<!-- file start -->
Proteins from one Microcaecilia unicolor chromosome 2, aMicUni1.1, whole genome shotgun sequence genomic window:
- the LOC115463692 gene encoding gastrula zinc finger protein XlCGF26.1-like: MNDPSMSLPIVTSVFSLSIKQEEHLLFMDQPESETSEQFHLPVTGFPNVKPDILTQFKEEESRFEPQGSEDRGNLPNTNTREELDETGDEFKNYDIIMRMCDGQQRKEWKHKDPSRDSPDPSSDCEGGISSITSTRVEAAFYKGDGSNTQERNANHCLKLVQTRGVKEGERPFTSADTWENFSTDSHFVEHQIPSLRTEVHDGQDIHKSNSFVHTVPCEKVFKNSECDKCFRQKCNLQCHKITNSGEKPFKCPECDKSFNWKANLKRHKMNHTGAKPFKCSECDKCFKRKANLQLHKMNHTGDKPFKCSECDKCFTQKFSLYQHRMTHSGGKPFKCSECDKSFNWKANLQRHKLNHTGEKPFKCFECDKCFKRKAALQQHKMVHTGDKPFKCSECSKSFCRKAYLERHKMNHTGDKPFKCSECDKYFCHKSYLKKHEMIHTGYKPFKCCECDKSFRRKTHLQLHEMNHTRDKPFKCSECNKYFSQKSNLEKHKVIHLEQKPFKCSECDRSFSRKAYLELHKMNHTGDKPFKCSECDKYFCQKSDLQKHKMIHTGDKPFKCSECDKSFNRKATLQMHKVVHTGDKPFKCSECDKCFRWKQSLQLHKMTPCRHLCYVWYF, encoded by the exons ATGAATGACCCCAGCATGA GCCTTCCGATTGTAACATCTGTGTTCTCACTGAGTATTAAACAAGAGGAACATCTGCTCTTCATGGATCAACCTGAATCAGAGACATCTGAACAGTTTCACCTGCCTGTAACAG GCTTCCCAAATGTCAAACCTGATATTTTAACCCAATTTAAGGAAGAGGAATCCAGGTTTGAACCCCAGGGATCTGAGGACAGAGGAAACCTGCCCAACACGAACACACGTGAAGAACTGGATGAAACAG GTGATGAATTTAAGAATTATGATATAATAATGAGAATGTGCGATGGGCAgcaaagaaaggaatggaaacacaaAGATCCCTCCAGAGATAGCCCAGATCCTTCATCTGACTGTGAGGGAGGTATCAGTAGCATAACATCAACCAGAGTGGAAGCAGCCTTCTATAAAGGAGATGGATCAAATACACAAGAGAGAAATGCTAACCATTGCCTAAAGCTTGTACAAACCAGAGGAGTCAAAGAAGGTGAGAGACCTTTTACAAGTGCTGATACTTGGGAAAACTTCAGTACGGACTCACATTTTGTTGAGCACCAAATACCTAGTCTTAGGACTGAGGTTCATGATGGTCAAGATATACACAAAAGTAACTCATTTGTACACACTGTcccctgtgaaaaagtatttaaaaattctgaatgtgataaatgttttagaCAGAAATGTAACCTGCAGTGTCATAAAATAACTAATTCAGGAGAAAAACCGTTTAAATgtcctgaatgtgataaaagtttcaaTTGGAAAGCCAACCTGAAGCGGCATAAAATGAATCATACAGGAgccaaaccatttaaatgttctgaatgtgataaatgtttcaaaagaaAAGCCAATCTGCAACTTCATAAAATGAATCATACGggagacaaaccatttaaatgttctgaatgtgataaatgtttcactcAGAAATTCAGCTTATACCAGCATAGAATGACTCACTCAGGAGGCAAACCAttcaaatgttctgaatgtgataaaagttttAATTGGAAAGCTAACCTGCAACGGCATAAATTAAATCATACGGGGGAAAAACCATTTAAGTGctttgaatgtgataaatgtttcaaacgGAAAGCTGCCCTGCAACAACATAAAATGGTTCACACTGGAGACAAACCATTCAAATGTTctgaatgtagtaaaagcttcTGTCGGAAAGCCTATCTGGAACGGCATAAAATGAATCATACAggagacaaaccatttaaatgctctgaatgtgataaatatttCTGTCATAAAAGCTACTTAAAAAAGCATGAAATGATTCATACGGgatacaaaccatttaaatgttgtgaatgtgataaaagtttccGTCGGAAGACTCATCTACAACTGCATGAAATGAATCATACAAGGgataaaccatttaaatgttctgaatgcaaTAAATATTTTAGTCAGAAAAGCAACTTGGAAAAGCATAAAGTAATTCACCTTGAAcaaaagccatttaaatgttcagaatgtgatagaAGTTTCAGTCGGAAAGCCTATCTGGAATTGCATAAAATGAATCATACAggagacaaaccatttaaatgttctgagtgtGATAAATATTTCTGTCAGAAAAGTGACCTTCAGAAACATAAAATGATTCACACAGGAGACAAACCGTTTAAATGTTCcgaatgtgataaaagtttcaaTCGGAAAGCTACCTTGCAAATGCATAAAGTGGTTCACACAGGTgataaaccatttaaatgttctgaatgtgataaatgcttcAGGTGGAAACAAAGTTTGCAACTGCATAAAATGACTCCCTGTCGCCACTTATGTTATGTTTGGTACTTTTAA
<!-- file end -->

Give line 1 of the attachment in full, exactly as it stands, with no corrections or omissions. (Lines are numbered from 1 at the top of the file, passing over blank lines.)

Proteins from one Microcaecilia unicolor chromosome 2, aMicUni1.1, whole genome shotgun sequence genomic window: